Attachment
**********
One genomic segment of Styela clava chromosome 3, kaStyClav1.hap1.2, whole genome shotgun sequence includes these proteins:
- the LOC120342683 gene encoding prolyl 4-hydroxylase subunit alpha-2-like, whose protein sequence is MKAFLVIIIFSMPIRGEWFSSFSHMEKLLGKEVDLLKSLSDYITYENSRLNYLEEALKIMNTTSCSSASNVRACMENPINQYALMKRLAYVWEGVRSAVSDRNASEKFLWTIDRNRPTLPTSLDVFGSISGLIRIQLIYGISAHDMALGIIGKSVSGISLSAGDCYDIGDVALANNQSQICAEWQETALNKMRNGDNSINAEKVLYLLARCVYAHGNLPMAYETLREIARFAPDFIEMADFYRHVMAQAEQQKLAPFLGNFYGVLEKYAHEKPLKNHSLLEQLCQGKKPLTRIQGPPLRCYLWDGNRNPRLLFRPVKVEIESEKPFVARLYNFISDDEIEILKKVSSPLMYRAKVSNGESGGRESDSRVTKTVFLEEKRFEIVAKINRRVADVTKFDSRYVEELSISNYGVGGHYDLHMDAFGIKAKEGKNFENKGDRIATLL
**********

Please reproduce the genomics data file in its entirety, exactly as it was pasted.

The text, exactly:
One genomic segment of Styela clava chromosome 3, kaStyClav1.hap1.2, whole genome shotgun sequence includes these proteins:
- the LOC120342683 gene encoding prolyl 4-hydroxylase subunit alpha-2-like, whose protein sequence is MKAFLVIIIFSMPIRGEWFSSFSHMEKLLGKEVDLLKSLSDYITYENSRLNYLEEALKIMNTTSCSSASNVRACMENPINQYALMKRLAYVWEGVRSAVSDRNASEKFLWTIDRNRPTLPTSLDVFGSISGLIRIQLIYGISAHDMALGIIGKSVSGISLSAGDCYDIGDVALANNQSQICAEWQETALNKMRNGDNSINAEKVLYLLARCVYAHGNLPMAYETLREIARFAPDFIEMADFYRHVMAQAEQQKLAPFLGNFYGVLEKYAHEKPLKNHSLLEQLCQGKKPLTRIQGPPLRCYLWDGNRNPRLLFRPVKVEIESEKPFVARLYNFISDDEIEILKKVSSPLMYRAKVSNGESGGRESDSRVTKTVFLEEKRFEIVAKINRRVADVTKFDSRYVEELSISNYGVGGHYDLHMDAFGIKAKEGKNFENKGDRIATLL